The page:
Everything you see around you is made up of elementary particles called quarks and leptons, which can combine to form bigger particles such as protons or atoms. But that doesn’t make them boring – these subatomic particles can also combine in exotic ways we’ve never spotted. Now CERN’s LHCb collaboration has announced the discovery of a clutch of new particles dubbed “pentaquarks”. The results can help unveil many mysteries of the theory of quarks, a key part of the standard model of particle physics.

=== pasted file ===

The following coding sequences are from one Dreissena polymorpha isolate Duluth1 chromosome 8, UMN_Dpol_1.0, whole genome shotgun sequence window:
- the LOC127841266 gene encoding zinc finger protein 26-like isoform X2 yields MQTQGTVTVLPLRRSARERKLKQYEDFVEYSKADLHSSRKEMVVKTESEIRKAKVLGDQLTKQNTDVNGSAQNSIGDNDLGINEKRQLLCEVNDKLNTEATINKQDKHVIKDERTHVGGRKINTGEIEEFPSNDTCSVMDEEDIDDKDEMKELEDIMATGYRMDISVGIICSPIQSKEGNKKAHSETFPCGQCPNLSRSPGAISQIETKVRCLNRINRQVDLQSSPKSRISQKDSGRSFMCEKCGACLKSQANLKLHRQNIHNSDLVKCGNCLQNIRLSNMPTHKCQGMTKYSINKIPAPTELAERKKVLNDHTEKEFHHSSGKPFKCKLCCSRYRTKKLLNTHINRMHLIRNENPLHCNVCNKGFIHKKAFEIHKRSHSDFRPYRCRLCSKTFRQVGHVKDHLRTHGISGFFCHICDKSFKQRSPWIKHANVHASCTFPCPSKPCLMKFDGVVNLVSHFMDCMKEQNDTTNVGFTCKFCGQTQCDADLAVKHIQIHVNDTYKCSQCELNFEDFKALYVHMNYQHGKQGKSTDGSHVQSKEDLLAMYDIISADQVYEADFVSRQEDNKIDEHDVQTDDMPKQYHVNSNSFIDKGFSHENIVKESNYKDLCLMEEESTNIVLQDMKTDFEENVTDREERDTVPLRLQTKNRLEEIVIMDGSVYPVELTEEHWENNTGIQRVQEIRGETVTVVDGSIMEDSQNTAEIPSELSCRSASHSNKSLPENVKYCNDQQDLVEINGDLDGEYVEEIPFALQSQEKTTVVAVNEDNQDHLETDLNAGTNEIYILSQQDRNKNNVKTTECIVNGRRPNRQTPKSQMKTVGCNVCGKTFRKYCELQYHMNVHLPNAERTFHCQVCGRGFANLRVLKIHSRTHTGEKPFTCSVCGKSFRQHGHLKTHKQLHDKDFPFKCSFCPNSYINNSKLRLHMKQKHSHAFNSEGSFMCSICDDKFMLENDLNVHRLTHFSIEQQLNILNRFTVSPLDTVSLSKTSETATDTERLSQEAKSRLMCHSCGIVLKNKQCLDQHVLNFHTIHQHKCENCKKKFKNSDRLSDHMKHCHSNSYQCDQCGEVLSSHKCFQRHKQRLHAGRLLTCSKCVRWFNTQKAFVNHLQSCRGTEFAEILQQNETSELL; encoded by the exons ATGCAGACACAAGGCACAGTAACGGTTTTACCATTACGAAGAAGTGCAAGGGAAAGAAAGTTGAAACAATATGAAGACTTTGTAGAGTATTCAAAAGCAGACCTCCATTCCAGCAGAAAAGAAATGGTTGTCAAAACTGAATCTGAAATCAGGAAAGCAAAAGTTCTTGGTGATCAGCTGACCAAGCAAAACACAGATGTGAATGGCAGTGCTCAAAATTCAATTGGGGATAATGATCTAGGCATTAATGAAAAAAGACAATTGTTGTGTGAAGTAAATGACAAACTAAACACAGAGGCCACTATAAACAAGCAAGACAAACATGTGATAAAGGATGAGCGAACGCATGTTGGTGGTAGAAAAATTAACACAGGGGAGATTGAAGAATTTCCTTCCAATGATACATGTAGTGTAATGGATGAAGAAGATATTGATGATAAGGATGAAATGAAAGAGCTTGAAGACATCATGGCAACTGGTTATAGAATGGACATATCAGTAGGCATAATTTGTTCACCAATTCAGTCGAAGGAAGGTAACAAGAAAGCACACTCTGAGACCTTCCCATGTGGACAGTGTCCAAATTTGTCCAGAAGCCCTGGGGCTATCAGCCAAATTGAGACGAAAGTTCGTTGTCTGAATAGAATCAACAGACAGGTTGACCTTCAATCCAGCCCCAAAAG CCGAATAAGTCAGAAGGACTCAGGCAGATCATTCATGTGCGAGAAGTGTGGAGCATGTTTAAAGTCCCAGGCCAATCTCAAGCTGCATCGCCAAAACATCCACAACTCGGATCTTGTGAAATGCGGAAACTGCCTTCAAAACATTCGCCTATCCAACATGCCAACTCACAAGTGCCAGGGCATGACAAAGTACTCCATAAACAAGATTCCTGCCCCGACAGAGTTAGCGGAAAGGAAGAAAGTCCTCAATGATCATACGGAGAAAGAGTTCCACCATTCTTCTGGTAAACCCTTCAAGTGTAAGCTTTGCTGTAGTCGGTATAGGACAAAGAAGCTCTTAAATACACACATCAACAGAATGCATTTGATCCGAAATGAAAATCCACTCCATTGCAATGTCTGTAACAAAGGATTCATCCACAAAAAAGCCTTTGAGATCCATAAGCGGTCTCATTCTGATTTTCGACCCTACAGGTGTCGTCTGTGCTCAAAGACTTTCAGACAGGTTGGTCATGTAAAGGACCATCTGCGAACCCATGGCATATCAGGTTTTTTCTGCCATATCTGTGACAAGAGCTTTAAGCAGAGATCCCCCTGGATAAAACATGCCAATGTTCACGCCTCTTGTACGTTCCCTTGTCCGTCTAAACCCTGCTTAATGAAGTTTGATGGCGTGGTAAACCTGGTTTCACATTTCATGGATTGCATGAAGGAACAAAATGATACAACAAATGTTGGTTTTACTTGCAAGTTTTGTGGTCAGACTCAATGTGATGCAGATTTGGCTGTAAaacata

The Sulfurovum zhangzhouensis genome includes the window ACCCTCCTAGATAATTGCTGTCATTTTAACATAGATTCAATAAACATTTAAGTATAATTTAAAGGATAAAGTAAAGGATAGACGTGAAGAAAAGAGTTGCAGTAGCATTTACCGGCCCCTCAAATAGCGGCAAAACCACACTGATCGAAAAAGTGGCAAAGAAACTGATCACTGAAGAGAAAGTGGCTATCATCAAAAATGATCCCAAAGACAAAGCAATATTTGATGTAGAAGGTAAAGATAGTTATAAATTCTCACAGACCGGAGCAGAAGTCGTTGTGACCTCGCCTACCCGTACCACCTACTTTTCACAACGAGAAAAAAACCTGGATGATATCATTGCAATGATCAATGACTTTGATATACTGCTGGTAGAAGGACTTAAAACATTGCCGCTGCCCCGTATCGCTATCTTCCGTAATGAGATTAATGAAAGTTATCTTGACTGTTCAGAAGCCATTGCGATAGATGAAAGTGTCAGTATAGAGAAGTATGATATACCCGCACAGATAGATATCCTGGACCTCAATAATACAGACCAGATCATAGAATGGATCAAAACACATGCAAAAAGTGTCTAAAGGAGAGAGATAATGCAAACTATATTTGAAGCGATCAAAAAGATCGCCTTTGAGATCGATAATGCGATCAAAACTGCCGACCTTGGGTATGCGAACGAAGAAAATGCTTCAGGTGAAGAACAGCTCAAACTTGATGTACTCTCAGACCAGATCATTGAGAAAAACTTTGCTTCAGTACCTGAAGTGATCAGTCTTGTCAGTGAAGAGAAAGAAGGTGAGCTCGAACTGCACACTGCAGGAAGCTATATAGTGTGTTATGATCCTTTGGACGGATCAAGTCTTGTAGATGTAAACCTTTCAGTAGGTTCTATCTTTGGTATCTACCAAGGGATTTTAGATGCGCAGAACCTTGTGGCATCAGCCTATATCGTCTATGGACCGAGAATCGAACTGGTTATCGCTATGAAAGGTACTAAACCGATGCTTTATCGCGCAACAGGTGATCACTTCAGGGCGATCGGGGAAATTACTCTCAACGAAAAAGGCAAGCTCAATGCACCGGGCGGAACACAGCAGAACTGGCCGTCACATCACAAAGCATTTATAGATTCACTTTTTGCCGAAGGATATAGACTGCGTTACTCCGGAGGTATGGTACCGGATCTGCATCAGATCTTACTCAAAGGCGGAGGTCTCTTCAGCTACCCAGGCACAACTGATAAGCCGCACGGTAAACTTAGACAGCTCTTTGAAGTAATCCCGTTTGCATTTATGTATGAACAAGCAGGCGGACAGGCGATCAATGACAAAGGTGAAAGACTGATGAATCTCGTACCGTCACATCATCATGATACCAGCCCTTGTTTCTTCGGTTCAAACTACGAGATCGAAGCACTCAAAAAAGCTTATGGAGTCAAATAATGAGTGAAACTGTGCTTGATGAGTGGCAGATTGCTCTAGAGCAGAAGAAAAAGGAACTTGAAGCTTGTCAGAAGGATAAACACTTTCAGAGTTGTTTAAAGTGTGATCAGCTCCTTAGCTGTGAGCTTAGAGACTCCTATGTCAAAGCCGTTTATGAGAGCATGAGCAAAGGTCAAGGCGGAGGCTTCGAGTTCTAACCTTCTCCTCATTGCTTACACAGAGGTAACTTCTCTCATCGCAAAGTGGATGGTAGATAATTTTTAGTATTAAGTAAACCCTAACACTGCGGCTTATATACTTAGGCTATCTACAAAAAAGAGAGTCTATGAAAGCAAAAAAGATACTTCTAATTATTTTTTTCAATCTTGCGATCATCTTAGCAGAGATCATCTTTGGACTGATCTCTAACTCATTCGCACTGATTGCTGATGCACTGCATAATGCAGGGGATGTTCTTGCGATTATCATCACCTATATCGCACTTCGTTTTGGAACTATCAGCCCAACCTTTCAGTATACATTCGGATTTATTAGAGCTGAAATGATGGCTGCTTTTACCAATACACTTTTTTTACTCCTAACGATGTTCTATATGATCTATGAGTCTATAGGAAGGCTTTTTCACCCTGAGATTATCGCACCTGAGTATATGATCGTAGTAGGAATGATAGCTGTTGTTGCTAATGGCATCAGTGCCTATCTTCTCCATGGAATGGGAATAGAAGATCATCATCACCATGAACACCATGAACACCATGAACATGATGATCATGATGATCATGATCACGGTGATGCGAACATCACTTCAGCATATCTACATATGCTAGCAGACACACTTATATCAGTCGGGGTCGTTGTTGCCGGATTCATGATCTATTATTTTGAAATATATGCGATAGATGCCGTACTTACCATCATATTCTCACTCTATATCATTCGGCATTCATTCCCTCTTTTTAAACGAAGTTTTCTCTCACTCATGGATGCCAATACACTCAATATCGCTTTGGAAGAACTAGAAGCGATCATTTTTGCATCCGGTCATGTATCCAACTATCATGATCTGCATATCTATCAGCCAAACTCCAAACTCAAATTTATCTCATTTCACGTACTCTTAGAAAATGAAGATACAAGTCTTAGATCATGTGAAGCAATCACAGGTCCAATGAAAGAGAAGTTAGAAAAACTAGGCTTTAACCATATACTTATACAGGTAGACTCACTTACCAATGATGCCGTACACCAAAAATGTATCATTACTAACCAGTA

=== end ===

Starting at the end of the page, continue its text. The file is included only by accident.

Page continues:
The humble neutrino particle won its fourth Nobel Prize in physics this year (also in 2002, 1995 and 1988). Despite being millions of times smaller than other subatomic particles, it is of major importance in physics and could be the key to unravelling some of the universe’s best-kept secrets. So where is neutrino research heading next – and what could it discover?